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‘A more intimate presentation’

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Rogue Valley Chorale, Jefferson Baroque Orchestra combine for ‘Christmas Messiah’ concerts Dec. 4-5
Group portrait of Rogue Valley Chorale at Craterian Collier Center for the Performing Arts
Colin Campbell
Jennifer Matsuura
Jose Rubio
Shelly Cox-Thornhill

In most cities with strong arts communities, it wouldn’t be the holidays without a performance of George Frideric Handel’s “Messiah.” Medford is no exception.

Rogue Valley Chorale, in concert with the Jefferson Baroque Orchestra, will present two performances of “Christmas Messiah” at 7:30 p.m. Saturday, Dec. 4, and 3 p.m. Sunday, Dec. 5, at the Craterian Theater.

“We adopted that name for the concert because we are highlighting Part 1,” said Michael Morris, artistic director, “which is sometimes known as the Christmas segment.”

Fans of Handel’s oratorio won’t be disappointed to learn that the concert will also include the iconic “Hallelujah Chorus,” as well as the final movement of the work, which includes segments titled “Worthy is the Lamb” and “The Great Amen.”

Typical performances of the entire “Messiah” are usually 2.5 to 3 hours long. The Rogue Valley Chorale performance of excerpts will be approximately 1.5 hours in length.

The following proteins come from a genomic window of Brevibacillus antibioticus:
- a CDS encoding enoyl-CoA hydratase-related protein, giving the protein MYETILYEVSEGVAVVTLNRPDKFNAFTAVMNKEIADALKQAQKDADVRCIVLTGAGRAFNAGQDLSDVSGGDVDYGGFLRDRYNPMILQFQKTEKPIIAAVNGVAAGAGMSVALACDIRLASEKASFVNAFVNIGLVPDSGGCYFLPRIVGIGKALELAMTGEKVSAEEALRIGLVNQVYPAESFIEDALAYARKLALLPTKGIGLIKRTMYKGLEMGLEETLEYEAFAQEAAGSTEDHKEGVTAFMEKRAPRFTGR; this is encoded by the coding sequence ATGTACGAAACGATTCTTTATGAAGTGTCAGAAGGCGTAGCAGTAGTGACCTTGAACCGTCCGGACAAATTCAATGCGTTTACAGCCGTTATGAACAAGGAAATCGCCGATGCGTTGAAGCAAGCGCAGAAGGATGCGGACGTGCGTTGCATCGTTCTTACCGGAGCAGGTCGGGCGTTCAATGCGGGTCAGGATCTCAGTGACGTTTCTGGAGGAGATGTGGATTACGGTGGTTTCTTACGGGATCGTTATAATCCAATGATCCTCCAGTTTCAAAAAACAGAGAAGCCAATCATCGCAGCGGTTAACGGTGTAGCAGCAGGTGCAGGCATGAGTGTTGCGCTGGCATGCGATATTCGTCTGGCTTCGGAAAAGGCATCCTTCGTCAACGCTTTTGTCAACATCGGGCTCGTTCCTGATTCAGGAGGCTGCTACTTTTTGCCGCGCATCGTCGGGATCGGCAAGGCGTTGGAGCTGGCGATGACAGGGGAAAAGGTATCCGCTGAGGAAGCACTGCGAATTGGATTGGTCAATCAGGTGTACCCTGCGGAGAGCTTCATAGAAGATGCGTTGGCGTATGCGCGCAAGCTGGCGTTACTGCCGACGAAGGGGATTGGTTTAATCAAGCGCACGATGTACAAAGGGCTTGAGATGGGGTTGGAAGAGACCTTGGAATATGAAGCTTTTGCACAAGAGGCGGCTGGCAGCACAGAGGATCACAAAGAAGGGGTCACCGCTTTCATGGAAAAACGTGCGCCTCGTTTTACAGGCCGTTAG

During the pandemic, shorter performances have been the norm.

“Most performing organizations have reduced the time of their programs to limit the exposure time for audiences and performers,” Morris said.

“Originally we planned a longer program, but after the uptick in COVID-19 cases when the delta variation took hold, we modified the program.”

Handel composed “Messiah” for a small orchestra of stringed instruments, trumpets, timpani and harpsichord.

“We are very fortunate to be collaborating with the Jefferson Baroque Orchestra,” Morris said.

Its members, under the direction of Morgan O’Shaughnessy, play on period instruments or modern copies in order to recapture the transparent timbres and lively articulations of orchestras in the 18th century.

“I wished to return to the sound of the original orchestration,” Morris said. “It allows a more intimate presentation.”

Featured soloists include Jennifer Matsuura, soprano; Shelly Cox-Thornhill, mezzo-soprano; Colin Campbell, tenor; and Jose Rubio, bass.

“We are very excited to have engaged these amazing soloists,” Morris said. “They have made their mark not only in Southern Oregon, but nationally and internationally as well.”

The text for Handel’s “Messiah” was written by Charles Jennens, an English land baron and patron of the arts. Handel wrote the music in 24 days of swift composition.

The rapid pace was seen by Jennens not as a sign of ecstatic energy, but rather as “careless negligence,” and relations between the two men would remain strained. Jennens urged Handel to make “improvements” but the composer stubbornly refused.

Tickets for “Christmas Messiah” can be purchased at craterian.org or at the Craterian Theater box office, 16 S. Bartlett, downtown Medford, 541-779-3000

You can reach Ashland writer Jim Flint at jimflint.ashland@yahoo.com.